Victims condemn relief failings
Victims of last weekend's flooding in Beijing said authorities cared more about their own image than people's suffering as public anger over the official response to the disaster showed no signs of abating.
State media reported relief work was being carried out smoothly, but many people had their doubts, especially those in the outlying Fangshan district, which was the area hardest hit by last weekend's rainstorm the worst in 60 years.
Residents said the government had moved too slowly in cleaning up their neighbourhoods and had failed to reassure the public about the potential risk of water-borne diseases.
Residents in Shengshuiyu village, in Fangshan, were still largely cut off from the outside world. Roads and communications remained cut yesterday.
Villagers said hours of heavy rain triggered a mudslide. Rocks swept through the village, destroying houses, trees and bridges and sweeping away pigs and goats.
Villager Lin Shuhong, whose home partly collapsed in the storm, said she felt scared just recounting what had happened. The 55-year-old was worried about food supplies, water, clothing and shelter.
'It's lucky that no one from my family died or got hurt in the disaster, but my family's livelihood has been devastated,' she said.
Although part of her house still stood, Lin said they were too afraid to take shelter there out of fear it might collapse. 'I lost most of my savings in the flood and we don't even have adequate kitchen utensils to cook. My husband and I now have to live with my ailing parents in their small house higher up on a slope, barely getting by on relief materials.'
Villager Shi Dezhong expressed bitterness as well, saying his village had been forgotten following the disaster. 'Our village was completely cut off for about five days after the main roads were flooded in the storm. It feels like we were totally isolated - it's horrible,' he said.
Shengshuiyu village took its first shipment of relief supplies, mostly instant noodles and bottled water, on Wednesday.
Villager Ma Yanru said the community had yet to receive clean clothes, blankets or tents, which they desperately needed.
Both Lin and Ma complained about the lack of transparency in how the relief materials were being distributed. 'Frankly, we don't trust the cadres and how they distribute relief materials,' Ma said.
Lin said local cadres did not take people's suffering seriously. 'My only wish is that the government help us rebuild our lives. But when I made the request to our village cadres, they told me we were not their priorities and they did not have time to discuss aid or rebuilding.'
Shi, an agricultural technician, said that for a village as big as Shengshuiyu, with a population of more than 1,200, disaster relief was a difficult and sensitive issue.
'Our cadres may be trying hard to make everyone happy, but it seems to be an impossible task because of the scale of devastation, compounded by inadequate outside help and impassable roads and damaged communications systems,' he said.
Shi and his fellow villagers say their biggest concern is personal safety given fresh forecasts about additional heavy downpours in the coming days.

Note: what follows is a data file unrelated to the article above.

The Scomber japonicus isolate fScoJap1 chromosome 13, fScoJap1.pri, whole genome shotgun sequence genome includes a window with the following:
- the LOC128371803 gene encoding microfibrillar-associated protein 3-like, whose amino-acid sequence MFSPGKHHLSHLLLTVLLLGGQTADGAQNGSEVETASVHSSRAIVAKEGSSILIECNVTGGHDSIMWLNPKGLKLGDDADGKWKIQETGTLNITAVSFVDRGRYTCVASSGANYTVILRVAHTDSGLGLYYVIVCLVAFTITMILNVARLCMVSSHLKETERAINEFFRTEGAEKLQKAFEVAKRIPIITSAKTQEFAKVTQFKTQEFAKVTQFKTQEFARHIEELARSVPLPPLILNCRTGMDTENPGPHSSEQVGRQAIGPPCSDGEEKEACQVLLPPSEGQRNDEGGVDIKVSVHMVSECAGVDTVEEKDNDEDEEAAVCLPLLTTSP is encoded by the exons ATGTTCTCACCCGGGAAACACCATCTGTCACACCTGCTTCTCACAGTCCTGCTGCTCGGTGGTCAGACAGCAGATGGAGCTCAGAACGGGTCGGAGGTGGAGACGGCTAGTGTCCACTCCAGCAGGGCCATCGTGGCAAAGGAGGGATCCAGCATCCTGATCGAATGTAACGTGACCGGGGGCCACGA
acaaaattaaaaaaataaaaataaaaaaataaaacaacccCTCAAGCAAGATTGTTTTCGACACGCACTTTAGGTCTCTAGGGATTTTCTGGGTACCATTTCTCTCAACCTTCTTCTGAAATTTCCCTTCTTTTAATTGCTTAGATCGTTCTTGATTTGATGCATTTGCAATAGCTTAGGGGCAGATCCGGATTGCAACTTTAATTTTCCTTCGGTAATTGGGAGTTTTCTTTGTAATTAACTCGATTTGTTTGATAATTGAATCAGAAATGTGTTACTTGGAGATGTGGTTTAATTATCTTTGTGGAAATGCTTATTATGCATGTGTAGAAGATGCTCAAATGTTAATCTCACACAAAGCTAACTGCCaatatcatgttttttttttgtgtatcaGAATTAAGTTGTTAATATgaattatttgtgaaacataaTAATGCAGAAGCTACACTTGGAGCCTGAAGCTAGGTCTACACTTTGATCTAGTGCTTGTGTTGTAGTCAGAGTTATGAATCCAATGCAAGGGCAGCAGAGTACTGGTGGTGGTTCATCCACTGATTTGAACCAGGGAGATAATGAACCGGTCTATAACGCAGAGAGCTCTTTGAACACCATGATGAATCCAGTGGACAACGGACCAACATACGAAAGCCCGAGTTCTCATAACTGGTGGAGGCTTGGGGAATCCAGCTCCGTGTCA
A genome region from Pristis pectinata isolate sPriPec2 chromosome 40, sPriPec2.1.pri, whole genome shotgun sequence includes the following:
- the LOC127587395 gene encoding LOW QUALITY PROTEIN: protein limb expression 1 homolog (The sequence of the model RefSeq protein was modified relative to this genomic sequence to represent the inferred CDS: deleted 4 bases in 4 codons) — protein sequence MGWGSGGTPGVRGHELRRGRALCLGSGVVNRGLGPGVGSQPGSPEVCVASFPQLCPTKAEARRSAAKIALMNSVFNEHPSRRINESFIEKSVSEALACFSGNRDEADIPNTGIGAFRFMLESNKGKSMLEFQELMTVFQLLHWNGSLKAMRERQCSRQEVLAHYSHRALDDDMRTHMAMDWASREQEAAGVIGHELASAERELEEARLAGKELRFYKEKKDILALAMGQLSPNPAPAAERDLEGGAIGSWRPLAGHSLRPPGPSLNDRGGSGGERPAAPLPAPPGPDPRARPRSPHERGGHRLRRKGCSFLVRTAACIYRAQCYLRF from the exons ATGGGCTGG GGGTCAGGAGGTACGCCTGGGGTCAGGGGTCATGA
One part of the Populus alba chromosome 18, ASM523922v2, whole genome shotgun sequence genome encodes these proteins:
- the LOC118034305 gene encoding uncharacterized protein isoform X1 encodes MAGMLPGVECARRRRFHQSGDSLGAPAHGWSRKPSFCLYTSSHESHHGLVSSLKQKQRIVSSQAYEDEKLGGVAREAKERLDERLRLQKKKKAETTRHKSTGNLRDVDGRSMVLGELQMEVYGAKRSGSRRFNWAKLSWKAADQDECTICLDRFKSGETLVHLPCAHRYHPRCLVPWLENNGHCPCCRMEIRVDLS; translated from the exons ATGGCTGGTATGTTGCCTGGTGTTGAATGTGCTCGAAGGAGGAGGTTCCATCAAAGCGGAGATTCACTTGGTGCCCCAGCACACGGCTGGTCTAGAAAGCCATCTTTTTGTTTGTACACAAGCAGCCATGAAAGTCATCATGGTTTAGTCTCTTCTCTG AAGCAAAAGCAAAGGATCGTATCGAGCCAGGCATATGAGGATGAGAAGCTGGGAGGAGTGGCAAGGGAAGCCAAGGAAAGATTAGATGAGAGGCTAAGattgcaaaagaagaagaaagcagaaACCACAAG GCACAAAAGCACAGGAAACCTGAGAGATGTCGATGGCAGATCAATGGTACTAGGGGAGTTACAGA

In Hebei town, one of the hardest-hit areas, Tanmugang villager Hao Tianqiao said local authorities told him explicitly not to clean up the mess caused by the flooding.
'Local township cadres said the debris from my home should be left untouched because higher-level leaders and journalists want to see the devastated areas,' said Hao, who ran a fruit farm before the disaster. He estimated his losses at more than 500,000 yuan (HK$615,000).
He and his wife barely survived the flooding and they criticised local authorities for failing to alert them or organise an evacuation.
Hao, 45, lamented that local cadres cared too much about their own image and were busy putting on one show after another to please superiors. Meanwhile flood victims have been largely left to fend for themselves.
'The most outrageous thing is relief materials, from bread to water and milk, have been distributed to everyone in my village. But the truth is, only four or five families, including mine, were severely affected, and most others escaped the disaster relatively unscathed,' he said.
Like the Shengshuiyu and Tanmugang villagers, many people said local government officials were keen to drum up positive media coverage but appeared aloof.
Tian Heng, 70, is from Dongnanzhang village in Hancunhe township, where at least five people were swept up in the flood and drowned. Locals remained sceptical about the government's official death toll, despite its revision upwards to 77.
'Rumours are rife that over a dozen drowned in a local pond filled with floodwaters at least five metres deep,' he said. 'We are not allowed to talk about it as officials deem such discussions as destabilising.'
He said it was sad senior officials were fooled by local cadres who covered up the truth, which only further eroded trust.
'When the city government launched a campaign to control diseases, our local cadres spread white disinfectant along the main road and ignored our flooded houses,' he said.
The rainstorm which drenched Beijing last Saturday was the worst to hit the capital in this number of years, records show